Receiving and Believing the Word that Became Flesh
Laura Miguélez Quay
December 25, 2016
In the midst of the sensation overload this season brings—
Christmas muzak in stores by Thanksgiving Day—and Thanksgiving Day Parades;
Salvation Army bell ringers outside of stores;
oversized balloon-like santas and snowmen—we even saw a balloon dachshund last evening!;
long lines at the post office and malls and stores;
travel plans and driving and airports and weather concerns;
yards and houses and trees decorated with lights—and santas—and snowmen—and angels—and elves—and candy canes—all mixed in with nativity scenes of Jesus, Mary, and Joseph—and wise men—and donkeys and camels and reindeer—oh my!
In the midst of all of this hustle and bustle it can be oh so easy—and I don’t mean this in a trite way—to miss the Christ in Christmas.
It can be oh so easy to miss the story of Christmas—the story of God coming to earth in the form of a human baby. This particular story isn’t a fairy tale. It isn’t a fantasy. It isn’t a made up story.
No, the story of God coming to earth in the form of a baby, which we are here to celebrate this morning, the day of Christ’s birth, is a true story. It’s the most important story that has ever been told. It’s the only story that can make sense of our earthly lives and give us perspective on them and on our eternal lives and nature.
This story is so important that t he four writers of the life of Jesus—Matthew, Mark, Luke, and John—go out of their way to make sure we get the story of Jesus right. So Matthew, who was one of Jesus’ twelve chosen disciples, begins his Gospel with Jesus’ genealogy. After noting that “Jesus the Messiah” is “the son of David, the son of Abraham”—two of the most important figures in the history of the nation of Israel—Matthew then provides a genealogy that begins with Father Abraham and ends with “Jacob the father of Joseph, the husband of Mary” who was, of course, “the mother of Jesus who is called the Messiah.”.
Mark—also known as John Mark—wasn’t one of the twelve disciples but he was a fellow-worker with the apostles. He, too, begins his Gospel by grounding Jesus’ identity in the Old Testament, not with his genealogy but with quotations from Malachi and Isaiah about God’s promised messenger whom Mark identifies with John the Baptist. So Mark’s Gospel opens with, “1 The beginning of the good news about Jesus the Messiah, the Son of God, 2 as it is written in Isaiah the prophet:
I will send my messenger ahead of you, who will prepare your way— 3 a voice of one calling in the wilderness, “Prepare the way for the Lord, make straight paths for him.” 4 And so John the Baptist appeared in the wilderness, preaching a baptism of repentance for the forgiveness of sins.…7 And this was his message: “After me comes the one more powerful than I, the straps of whose sandals I am not worthy to stoop down and untie. 8 I baptize you with water, but he will baptize you with the Holy Spirit.”
Next Luke, who was neither one of the twelve disciples nor an original follower of Jesus but was a later convert to Christianity, has been described as “a man of culture who had searched out the information he needed” in writing his Gospel. He begins by noting the care he’s taken to write a faithful account and then tells of the birth of John the Baptist being foretold to his father Zechariah by the angel Gabriel—who also appeared to tell Mary about Jesus’ birth. Luke begins: “1 Many have undertaken to draw up an account of the things that have been fulfilled among us, 2 just as they were handed down to us by those who from the first were eyewitnesses and servants of the word. 3 With this in mind, since I myself have carefully investigated everything from the beginning, I too decided to write an orderly account… 4 so that you may know the certainty of the things you have been taught.”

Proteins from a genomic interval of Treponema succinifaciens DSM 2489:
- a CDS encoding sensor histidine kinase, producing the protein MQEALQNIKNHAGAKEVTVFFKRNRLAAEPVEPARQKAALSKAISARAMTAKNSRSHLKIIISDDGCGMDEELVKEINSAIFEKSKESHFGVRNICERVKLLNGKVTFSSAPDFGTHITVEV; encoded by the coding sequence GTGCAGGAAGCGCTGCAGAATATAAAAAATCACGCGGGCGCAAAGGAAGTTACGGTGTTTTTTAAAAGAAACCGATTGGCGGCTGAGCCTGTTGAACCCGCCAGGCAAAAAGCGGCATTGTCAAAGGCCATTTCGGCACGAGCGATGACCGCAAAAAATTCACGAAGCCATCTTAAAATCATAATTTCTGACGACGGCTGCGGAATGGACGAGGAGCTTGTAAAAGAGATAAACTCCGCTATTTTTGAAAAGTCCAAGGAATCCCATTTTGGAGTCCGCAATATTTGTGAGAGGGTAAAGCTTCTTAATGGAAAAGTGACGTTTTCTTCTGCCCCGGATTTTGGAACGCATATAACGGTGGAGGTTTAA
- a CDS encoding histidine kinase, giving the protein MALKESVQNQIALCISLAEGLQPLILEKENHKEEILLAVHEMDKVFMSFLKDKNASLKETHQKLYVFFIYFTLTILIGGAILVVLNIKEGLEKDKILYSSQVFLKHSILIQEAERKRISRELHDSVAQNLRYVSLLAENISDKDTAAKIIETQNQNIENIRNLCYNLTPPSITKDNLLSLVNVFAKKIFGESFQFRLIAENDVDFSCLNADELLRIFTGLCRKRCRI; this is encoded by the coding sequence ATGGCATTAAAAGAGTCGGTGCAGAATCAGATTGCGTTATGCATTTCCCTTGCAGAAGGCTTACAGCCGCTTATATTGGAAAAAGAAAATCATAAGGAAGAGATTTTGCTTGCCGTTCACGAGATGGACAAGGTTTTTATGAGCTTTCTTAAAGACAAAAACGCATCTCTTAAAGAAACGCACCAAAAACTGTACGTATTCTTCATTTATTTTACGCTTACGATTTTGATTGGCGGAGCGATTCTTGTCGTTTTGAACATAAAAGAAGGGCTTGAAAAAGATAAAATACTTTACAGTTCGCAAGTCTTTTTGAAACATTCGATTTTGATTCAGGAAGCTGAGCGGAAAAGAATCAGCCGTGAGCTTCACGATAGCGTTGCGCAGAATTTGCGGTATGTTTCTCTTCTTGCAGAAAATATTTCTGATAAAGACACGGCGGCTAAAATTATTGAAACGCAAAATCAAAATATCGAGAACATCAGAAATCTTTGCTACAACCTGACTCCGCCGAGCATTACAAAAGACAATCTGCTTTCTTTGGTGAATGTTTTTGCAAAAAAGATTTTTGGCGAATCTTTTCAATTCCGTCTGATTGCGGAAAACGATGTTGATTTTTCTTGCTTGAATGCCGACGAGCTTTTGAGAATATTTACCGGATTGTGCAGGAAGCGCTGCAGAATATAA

Last, but certainly not least, John who along with Matthew was also one of Jesus’ original twelve disciples, begins by placing Jesus in the context of eternity, creation, and redemption. He reaches beyond God speaking by means of his prophets to God speaking at the time of the creation of the world.
Again, these men are making sure that they get the story of Jesus right because so much is riding on their testimony and account. As the prophets of old promised that God would send the Christ—the Messiah—the Anointed One who would one day come and make all things right, who would reverse the effects of the Fall and in doing so would bring death to death and life to all who turned to him, the Gospel writers seek to make clear that Jesus, the Son of Mary, is that Messiah; Jesus, the Son of Mary, is also the Son of God.
Last week in our service of Lessons & Carols, we read Scriptures that began with the Fall of our first parents—including the promise of God to overcome that Fall—and ended with our passage this morning.
John, who was part of Jesus’ inner circle of disciples, wants us to know that the Jesus who was born and raised and lived and died and rose from the dead and ascended to heaven is also God’s eternal Word.
He wants us to know that Jesus the Christ who was clearly fully man was also fully God.
He wants us to know that the Jesus who came as our Redeemer, our Savior, is the very Jesus who was also our Creator.
So John begins by declaring in the opening verses of his Gospel: “1 In the beginning was the Word, and the Word was with God, and the Word was God. 2 He was with God in the beginning. 3 Through him all things were made; without him nothing was made that has been made. 4 In him was life, and that life was the light of all mankind. 5 The light shines in the darkness, and the darkness has not overcome it.” This “beginning” that John is referring to isn’t God’s beginning for he is eternal, but our beginning, the beginning of creation. In this first chapter of his Gospel, by connecting Christ to the beginning of the creation of the world, John is hearkening to the opening chapter of the first book of the Bible, Genesis, where we are first told about that beginning. And John picks up on themes that are laid out there and connects them with Christ who came to earth as a baby in the manger in the person of Jesus.